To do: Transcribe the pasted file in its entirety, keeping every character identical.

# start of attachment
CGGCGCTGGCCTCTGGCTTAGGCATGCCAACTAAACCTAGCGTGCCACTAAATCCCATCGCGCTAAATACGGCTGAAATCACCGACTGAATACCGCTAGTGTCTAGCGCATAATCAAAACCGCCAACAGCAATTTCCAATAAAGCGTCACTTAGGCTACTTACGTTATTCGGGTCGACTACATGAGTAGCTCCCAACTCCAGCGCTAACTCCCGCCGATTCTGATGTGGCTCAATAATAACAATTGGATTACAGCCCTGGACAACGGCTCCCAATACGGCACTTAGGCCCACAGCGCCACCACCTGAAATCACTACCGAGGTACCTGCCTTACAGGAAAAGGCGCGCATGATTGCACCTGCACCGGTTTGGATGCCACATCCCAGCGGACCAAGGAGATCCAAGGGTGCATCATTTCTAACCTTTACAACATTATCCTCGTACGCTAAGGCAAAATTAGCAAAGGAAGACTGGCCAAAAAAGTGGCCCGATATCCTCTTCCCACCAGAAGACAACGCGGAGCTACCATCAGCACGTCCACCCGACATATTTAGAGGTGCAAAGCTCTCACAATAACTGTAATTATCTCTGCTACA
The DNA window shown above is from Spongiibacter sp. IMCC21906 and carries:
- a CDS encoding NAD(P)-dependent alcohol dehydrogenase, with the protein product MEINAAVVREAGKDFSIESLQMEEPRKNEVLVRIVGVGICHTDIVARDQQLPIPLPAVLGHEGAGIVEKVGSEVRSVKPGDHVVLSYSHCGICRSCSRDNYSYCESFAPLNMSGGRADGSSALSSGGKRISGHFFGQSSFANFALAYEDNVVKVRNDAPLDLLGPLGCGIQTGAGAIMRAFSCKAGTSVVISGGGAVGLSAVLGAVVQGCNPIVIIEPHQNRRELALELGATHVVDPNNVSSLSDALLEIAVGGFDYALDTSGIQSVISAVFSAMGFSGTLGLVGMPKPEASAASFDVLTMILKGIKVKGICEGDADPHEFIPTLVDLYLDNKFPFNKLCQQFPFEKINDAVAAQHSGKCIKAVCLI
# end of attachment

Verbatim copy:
CGGCGCTGGCCTCTGGCTTAGGCATGCCAACTAAACCTAGCGTGCCACTAAATCCCATCGCGCTAAATACGGCTGAAATCACCGACTGAATACCGCTAGTGTCTAGCGCATAATCAAAACCGCCAACAGCAATTTCCAATAAAGCGTCACTTAGGCTACTTACGTTATTCGGGTCGACTACATGAGTAGCTCCCAACTCCAGCGCTAACTCCCGCCGATTCTGATGTGGCTCAATAATAACAATTGGATTACAGCCCTGGACAACGGCTCCCAATACGGCACTTAGGCCCACAGCGCCACCACCTGAAATCACTACCGAGGTACCTGCCTTACAGGAAAAGGCGCGCATGATTGCACCTGCACCGGTTTGGATGCCACATCCCAGCGGACCAAGGAGATCCAAGGGTGCATCATTTCTAACCTTTACAACATTATCCTCGTACGCTAAGGCAAAATTAGCAAAGGAAGACTGGCCAAAAAAGTGGCCCGATATCCTCTTCCCACCAGAAGACAACGCGGAGCTACCATCAGCACGTCCACCCGACATATTTAGAGGTGCAAAGCTCTCACAATAACTGTAATTATCTCTGCTACA
The DNA window shown above is from Spongiibacter sp. IMCC21906 and carries:
- a CDS encoding NAD(P)-dependent alcohol dehydrogenase, with the protein product MEINAAVVREAGKDFSIESLQMEEPRKNEVLVRIVGVGICHTDIVARDQQLPIPLPAVLGHEGAGIVEKVGSEVRSVKPGDHVVLSYSHCGICRSCSRDNYSYCESFAPLNMSGGRADGSSALSSGGKRISGHFFGQSSFANFALAYEDNVVKVRNDAPLDLLGPLGCGIQTGAGAIMRAFSCKAGTSVVISGGGAVGLSAVLGAVVQGCNPIVIIEPHQNRRELALELGATHVVDPNNVSSLSDALLEIAVGGFDYALDTSGIQSVISAVFSAMGFSGTLGLVGMPKPEASAASFDVLTMILKGIKVKGICEGDADPHEFIPTLVDLYLDNKFPFNKLCQQFPFEKINDAVAAQHSGKCIKAVCLI